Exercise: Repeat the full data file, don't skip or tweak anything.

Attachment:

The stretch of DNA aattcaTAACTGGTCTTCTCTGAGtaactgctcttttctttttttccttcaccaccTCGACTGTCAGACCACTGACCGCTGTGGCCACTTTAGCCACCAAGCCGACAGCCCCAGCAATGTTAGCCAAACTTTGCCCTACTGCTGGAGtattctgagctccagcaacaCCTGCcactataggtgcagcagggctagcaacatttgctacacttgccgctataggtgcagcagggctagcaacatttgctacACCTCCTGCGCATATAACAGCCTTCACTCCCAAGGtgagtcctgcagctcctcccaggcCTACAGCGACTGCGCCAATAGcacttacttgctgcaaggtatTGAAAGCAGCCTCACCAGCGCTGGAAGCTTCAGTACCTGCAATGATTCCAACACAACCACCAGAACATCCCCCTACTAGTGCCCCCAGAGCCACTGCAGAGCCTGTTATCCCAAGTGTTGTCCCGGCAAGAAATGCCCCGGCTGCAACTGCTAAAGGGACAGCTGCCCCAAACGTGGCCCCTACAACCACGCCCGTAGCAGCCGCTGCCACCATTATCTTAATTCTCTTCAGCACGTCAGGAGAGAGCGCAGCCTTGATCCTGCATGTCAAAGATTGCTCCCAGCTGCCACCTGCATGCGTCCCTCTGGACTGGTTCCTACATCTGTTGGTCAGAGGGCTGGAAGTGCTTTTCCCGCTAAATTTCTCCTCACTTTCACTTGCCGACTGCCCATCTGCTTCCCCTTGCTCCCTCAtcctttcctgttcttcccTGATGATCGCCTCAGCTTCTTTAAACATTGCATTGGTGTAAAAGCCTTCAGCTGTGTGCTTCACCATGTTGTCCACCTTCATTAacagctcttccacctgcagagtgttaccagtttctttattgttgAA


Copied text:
The stretch of DNA aattcaTAACTGGTCTTCTCTGAGtaactgctcttttctttttttccttcaccaccTCGACTGTCAGACCACTGACCGCTGTGGCCACTTTAGCCACCAAGCCGACAGCCCCAGCAATGTTAGCCAAACTTTGCCCTACTGCTGGAGtattctgagctccagcaacaCCTGCcactataggtgcagcagggctagcaacatttgctacacttgccgctataggtgcagcagggctagcaacatttgctacACCTCCTGCGCATATAACAGCCTTCACTCCCAAGGtgagtcctgcagctcctcccaggcCTACAGCGACTGCGCCAATAGcacttacttgctgcaaggtatTGAAAGCAGCCTCACCAGCGCTGGAAGCTTCAGTACCTGCAATGATTCCAACACAACCACCAGAACATCCCCCTACTAGTGCCCCCAGAGCCACTGCAGAGCCTGTTATCCCAAGTGTTGTCCCGGCAAGAAATGCCCCGGCTGCAACTGCTAAAGGGACAGCTGCCCCAAACGTGGCCCCTACAACCACGCCCGTAGCAGCCGCTGCCACCATTATCTTAATTCTCTTCAGCACGTCAGGAGAGAGCGCAGCCTTGATCCTGCATGTCAAAGATTGCTCCCAGCTGCCACCTGCATGCGTCCCTCTGGACTGGTTCCTACATCTGTTGGTCAGAGGGCTGGAAGTGCTTTTCCCGCTAAATTTCTCCTCACTTTCACTTGCCGACTGCCCATCTGCTTCCCCTTGCTCCCTCAtcctttcctgttcttcccTGATGATCGCCTCAGCTTCTTTAAACATTGCATTGGTGTAAAAGCCTTCAGCTGTGTGCTTCACCATGTTGTCCACCTTCATTAacagctcttccacctgcagagtgttaccagtttctttattgttgAA